Improperly functioning systems are usually the result of failure of the soil absorption field. Several practices are available to retrofit these failing systems so that they operate properly. The most common reason for failure of the absorption field is hydraulic overload. Jarrett and others (1985) and other researchers have had good success in retrofitting failing systems by combining the construction of backup soil absorption fields with water conservation measures. A backup absorption system is constructed so that water can be diverted from the primary absorption system. The primary system is rested, and in many cases biological activity will unclog the system and aerobic conditions will be restored in the soil. Scheduling is then done to alternate the use of the primary and backup systems (e.g., use of each system 6 months of the year), so that systems in marginally permeable soils can continue to operate properly. Garbage disposals should be eliminated, and low-volume plumbing fixtures should be installed in cases where the absorption field has failed in order to reduce total pollutant and water loads to the field. (Refer to discussion in Management Measure V.A.)
In some cases, either because of improper siting (e.g., inadequate separation distance, proximity to surface water, poor soil conditions, or lack of land available for a backup absorption system) or the inadequacy of conventional OSDS to remove pollutants of concern, the above retrofit practice may not be feasible. In these cases, alternative OSDS, constructed wetlands, filters, or holding tanks may be necessary to adequately protect surface waters or ground water. Descriptions of these systems and their respective effectiveness and cost are provided in Management Meausre V.A.
As stated previously, even properly functioning conventional OSDS are not effective at removing nitrogen. In areas where nitrogen is a problem pollutant, existing conventional systems should be retrofitted to denitrification OSDS to provide adequate nitrogen removal. Several systems such as sand filters and constructed wetlands have been shown to remove over 50 percent of the total nitrogen from septic tank effluent (see Table 4-21 (31k)). Descriptions of these types of systems and their effectiveness and cost are presented in Management Measure V.A.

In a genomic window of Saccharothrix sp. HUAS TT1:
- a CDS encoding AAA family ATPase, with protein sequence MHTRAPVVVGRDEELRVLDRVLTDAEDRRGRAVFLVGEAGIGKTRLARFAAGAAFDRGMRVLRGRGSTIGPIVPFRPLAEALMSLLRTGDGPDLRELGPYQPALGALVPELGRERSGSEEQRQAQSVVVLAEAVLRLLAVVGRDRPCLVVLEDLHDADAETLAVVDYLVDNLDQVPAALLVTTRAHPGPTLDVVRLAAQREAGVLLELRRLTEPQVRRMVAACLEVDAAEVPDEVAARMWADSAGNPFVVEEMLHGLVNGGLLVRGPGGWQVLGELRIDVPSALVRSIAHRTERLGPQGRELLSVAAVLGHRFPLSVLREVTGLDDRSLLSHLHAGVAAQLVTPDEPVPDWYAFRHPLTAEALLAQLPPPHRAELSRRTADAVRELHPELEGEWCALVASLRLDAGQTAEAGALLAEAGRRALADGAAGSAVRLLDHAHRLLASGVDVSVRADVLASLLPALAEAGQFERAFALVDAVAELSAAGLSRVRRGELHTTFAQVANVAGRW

Conventional OSDS are usually very effective at removing phosphorus. However, certain soil conditions, combined with close proximity to sensitive surface waters, can result in phosphorus pollution problems from OSDS. In such cases the use of detergents containing phosphates may need to be discouraged or banned. Low-phosphate detergents are commercially available from a variety of manufacturers with negligible increases in cost. Eliminating phosphates from detergent can reduce phosphorus loads to OSDS by 40 to 50 percent (USEPA, 1980).
As presented in Table 4-22, eliminating the use of garbage disposals can significantly reduce the loading of suspended solids and BOD to OSDS. Total nitrogen and phosphorus loads may also be slightly reduced because of decreased loadings of vegetative matter and foodstuffs. Eliminating garbage disposals can also reduce the buildup of solids in the septic tank and reduce the frequency of pumping required. Reduction of the solids also provides added protection against clogging of the soil absorption system.
Organic solvents used as septic system cleaners are frequently linked to pollution from septic systems. Many brands of septic system cleaning solvents are currently on the market. Makers of these solvents, which often contain halogenated and aromatic hydrocarbons, advertise that they reduce odors, clean, unclog, and generally enhance septic system operations. Manufacturers also advertise that cleaning solvents provide an alternative to periodic pumping of septage from septic tanks. However, there is little evidence indicating that these cleaners perform any of the advertised functions. In fact, their use may actually hinder effective septic system operation by destroying useful bacteria that aid in the degradation of waste, resulting in disrupted treatment activity and the discharge of contaminants.
In addition, since the organic chemicals in the solvents are highly mobile in the soils and toxic (some are suspected carcinogens), they can easily contaminate ground water and surface waters and threaten public health. Research on the common septic system cleaner constituents (methylene chloride (MC) and 1,1,1-trichloroethane (TCA), which are listed on EPA's priority pollutant list and for which EPA's Office of Drinking Water has issued health advisories) has shown that application rates recommended by the manufacturer have resulted in high MC and moderate TCA discharges to ground water.
This issue is discussed further in the pollution prevention section.
This practice is discussed in the pollution prevention section (Section VI).